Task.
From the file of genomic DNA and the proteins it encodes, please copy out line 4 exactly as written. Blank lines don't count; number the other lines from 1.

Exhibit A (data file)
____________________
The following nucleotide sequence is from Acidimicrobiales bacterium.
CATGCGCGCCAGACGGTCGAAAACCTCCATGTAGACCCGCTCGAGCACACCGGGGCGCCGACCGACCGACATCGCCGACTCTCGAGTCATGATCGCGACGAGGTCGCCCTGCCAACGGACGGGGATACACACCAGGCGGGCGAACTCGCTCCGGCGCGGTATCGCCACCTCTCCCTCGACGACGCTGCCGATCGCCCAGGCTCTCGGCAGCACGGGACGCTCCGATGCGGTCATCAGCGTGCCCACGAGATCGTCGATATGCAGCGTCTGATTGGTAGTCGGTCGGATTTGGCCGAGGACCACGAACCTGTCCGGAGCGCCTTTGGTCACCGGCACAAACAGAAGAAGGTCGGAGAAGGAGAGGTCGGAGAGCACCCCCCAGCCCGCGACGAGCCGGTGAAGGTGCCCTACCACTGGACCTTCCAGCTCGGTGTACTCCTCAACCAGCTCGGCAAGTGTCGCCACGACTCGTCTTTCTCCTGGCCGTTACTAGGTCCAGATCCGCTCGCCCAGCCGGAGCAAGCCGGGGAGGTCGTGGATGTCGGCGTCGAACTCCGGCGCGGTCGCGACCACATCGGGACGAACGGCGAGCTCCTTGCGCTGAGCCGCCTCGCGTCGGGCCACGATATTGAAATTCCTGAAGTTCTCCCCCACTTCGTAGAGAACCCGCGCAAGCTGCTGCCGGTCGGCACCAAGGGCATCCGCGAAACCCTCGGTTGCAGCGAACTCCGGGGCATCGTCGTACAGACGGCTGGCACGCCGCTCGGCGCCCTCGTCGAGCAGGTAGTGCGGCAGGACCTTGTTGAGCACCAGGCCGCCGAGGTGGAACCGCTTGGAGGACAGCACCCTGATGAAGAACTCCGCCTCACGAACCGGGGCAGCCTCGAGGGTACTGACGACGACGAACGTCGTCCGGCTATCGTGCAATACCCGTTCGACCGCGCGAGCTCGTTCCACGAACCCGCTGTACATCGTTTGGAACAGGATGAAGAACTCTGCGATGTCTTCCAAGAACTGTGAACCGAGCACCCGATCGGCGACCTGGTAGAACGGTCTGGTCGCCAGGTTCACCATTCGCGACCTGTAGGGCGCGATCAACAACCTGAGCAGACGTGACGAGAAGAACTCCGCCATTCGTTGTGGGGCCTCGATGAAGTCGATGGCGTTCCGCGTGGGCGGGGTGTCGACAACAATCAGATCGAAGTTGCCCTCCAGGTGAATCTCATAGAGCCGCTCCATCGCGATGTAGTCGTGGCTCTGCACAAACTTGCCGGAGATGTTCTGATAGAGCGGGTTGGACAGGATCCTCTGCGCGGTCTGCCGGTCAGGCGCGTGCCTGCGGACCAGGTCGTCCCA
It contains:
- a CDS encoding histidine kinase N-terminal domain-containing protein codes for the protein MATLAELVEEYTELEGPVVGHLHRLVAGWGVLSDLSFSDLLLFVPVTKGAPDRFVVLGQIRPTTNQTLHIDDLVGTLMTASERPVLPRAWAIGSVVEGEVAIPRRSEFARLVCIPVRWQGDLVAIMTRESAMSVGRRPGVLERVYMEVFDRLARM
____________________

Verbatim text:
- a CDS encoding histidine kinase N-terminal domain-containing protein codes for the protein MATLAELVEEYTELEGPVVGHLHRLVAGWGVLSDLSFSDLLLFVPVTKGAPDRFVVLGQIRPTTNQTLHIDDLVGTLMTASERPVLPRAWAIGSVVEGEVAIPRRSEFARLVCIPVRWQGDLVAIMTRESAMSVGRRPGVLERVYMEVFDRLARM